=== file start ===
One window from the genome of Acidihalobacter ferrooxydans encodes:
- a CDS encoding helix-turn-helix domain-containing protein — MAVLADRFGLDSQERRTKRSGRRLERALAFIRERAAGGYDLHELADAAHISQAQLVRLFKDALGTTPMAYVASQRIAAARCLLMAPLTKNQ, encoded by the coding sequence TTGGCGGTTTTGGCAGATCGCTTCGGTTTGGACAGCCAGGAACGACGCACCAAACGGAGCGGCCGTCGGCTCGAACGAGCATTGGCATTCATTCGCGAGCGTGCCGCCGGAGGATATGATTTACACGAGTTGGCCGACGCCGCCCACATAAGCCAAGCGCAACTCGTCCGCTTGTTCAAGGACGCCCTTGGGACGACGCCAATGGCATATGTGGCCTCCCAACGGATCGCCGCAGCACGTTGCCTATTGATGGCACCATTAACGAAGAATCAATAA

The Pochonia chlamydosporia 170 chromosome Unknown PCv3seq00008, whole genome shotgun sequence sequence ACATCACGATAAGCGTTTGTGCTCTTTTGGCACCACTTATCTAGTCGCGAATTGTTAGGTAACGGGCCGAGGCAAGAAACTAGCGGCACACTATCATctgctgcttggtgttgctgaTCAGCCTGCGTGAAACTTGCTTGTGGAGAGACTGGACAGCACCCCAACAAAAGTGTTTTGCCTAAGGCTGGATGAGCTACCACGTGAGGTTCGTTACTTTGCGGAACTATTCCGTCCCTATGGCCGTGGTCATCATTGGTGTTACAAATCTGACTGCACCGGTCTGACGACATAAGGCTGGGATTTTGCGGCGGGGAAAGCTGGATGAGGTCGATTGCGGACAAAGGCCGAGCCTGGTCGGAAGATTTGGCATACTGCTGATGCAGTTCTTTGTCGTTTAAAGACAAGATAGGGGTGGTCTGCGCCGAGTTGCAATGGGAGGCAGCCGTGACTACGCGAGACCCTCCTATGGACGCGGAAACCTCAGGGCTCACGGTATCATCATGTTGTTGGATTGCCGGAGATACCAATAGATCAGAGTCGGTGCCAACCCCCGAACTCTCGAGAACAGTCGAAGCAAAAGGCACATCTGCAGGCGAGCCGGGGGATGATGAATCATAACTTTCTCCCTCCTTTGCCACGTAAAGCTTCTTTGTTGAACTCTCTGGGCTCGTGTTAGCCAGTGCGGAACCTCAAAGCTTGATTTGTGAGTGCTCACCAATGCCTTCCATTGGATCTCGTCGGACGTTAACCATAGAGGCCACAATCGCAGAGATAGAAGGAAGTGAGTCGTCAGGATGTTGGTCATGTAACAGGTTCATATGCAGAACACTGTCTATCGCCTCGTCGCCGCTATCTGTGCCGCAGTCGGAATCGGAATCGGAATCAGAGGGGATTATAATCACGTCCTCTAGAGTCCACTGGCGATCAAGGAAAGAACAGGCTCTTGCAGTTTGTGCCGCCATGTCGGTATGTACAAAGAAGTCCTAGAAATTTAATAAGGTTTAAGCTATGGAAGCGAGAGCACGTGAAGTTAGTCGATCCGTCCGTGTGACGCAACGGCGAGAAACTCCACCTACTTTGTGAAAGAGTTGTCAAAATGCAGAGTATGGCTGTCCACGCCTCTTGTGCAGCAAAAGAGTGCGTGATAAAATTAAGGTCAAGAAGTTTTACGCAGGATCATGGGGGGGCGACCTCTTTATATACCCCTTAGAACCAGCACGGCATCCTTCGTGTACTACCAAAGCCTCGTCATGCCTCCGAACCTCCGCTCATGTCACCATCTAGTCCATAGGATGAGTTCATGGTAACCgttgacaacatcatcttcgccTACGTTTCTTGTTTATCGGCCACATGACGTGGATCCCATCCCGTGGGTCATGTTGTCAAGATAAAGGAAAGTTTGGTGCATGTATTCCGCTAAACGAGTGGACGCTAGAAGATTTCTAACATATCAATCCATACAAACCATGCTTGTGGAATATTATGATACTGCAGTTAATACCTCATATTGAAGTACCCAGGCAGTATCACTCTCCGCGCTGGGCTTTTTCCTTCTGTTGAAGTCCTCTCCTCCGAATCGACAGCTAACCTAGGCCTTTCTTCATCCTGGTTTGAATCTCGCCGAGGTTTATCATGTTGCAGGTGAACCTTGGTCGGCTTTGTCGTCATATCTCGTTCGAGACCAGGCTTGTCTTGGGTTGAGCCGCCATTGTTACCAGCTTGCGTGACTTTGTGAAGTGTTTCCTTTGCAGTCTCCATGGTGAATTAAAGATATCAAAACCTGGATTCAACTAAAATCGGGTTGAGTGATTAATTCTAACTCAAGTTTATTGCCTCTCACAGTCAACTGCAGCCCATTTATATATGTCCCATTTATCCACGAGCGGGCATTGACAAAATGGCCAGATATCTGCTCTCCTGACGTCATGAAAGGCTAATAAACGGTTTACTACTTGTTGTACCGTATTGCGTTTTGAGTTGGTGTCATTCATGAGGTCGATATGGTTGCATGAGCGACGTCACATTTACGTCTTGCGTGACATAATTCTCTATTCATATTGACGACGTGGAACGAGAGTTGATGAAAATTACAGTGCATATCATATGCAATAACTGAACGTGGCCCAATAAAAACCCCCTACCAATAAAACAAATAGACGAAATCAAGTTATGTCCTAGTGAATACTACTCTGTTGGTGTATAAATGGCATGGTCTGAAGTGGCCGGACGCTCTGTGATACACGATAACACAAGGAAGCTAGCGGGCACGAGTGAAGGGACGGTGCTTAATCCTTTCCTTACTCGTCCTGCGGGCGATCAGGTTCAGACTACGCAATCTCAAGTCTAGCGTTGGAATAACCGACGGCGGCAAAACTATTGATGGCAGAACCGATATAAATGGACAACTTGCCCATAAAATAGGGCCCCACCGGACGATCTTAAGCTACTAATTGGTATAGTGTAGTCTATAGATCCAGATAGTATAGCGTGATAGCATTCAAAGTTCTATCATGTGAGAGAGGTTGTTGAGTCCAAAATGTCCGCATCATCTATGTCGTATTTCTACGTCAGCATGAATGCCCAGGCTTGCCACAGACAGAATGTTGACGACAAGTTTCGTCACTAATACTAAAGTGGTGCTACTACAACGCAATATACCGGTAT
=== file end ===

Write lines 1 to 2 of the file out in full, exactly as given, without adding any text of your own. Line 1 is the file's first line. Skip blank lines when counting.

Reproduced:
One window from the genome of Acidihalobacter ferrooxydans encodes:
- a CDS encoding helix-turn-helix domain-containing protein — MAVLADRFGLDSQERRTKRSGRRLERALAFIRERAAGGYDLHELADAAHISQAQLVRLFKDALGTTPMAYVASQRIAAARCLLMAPLTKNQ, encoded by the coding sequence TTGGCGGTTTTGGCAGATCGCTTCGGTTTGGACAGCCAGGAACGACGCACCAAACGGAGCGGCCGTCGGCTCGAACGAGCATTGGCATTCATTCGCGAGCGTGCCGCCGGAGGATATGATTTACACGAGTTGGCCGACGCCGCCCACATAAGCCAAGCGCAACTCGTCCGCTTGTTCAAGGACGCCCTTGGGACGACGCCAATGGCATATGTGGCCTCCCAACGGATCGCCGCAGCACGTTGCCTATTGATGGCACCATTAACGAAGAATCAATAA